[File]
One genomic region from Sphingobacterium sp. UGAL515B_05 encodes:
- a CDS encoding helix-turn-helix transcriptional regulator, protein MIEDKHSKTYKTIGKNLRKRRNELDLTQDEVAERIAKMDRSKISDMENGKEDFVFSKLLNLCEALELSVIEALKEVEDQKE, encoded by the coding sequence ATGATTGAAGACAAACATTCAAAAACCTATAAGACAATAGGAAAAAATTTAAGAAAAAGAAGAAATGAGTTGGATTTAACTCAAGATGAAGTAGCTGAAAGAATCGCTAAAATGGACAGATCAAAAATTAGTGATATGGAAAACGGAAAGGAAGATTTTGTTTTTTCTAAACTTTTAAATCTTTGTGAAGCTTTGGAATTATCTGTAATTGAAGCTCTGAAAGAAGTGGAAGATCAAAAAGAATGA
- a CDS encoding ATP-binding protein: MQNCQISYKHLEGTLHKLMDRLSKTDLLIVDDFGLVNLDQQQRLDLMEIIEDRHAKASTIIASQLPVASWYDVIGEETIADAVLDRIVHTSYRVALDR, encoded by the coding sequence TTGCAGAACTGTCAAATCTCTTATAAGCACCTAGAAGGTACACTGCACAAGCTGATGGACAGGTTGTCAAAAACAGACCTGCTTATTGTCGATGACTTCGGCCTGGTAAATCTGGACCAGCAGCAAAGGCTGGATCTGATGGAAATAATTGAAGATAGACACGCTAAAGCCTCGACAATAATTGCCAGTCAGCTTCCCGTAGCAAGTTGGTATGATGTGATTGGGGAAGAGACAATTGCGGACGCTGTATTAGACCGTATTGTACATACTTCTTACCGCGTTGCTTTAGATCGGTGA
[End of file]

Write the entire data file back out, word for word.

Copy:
One genomic region from Sphingobacterium sp. UGAL515B_05 encodes:
- a CDS encoding helix-turn-helix transcriptional regulator, protein MIEDKHSKTYKTIGKNLRKRRNELDLTQDEVAERIAKMDRSKISDMENGKEDFVFSKLLNLCEALELSVIEALKEVEDQKE, encoded by the coding sequence ATGATTGAAGACAAACATTCAAAAACCTATAAGACAATAGGAAAAAATTTAAGAAAAAGAAGAAATGAGTTGGATTTAACTCAAGATGAAGTAGCTGAAAGAATCGCTAAAATGGACAGATCAAAAATTAGTGATATGGAAAACGGAAAGGAAGATTTTGTTTTTTCTAAACTTTTAAATCTTTGTGAAGCTTTGGAATTATCTGTAATTGAAGCTCTGAAAGAAGTGGAAGATCAAAAAGAATGA
- a CDS encoding ATP-binding protein: MQNCQISYKHLEGTLHKLMDRLSKTDLLIVDDFGLVNLDQQQRLDLMEIIEDRHAKASTIIASQLPVASWYDVIGEETIADAVLDRIVHTSYRVALDR, encoded by the coding sequence TTGCAGAACTGTCAAATCTCTTATAAGCACCTAGAAGGTACACTGCACAAGCTGATGGACAGGTTGTCAAAAACAGACCTGCTTATTGTCGATGACTTCGGCCTGGTAAATCTGGACCAGCAGCAAAGGCTGGATCTGATGGAAATAATTGAAGATAGACACGCTAAAGCCTCGACAATAATTGCCAGTCAGCTTCCCGTAGCAAGTTGGTATGATGTGATTGGGGAAGAGACAATTGCGGACGCTGTATTAGACCGTATTGTACATACTTCTTACCGCGTTGCTTTAGATCGGTGA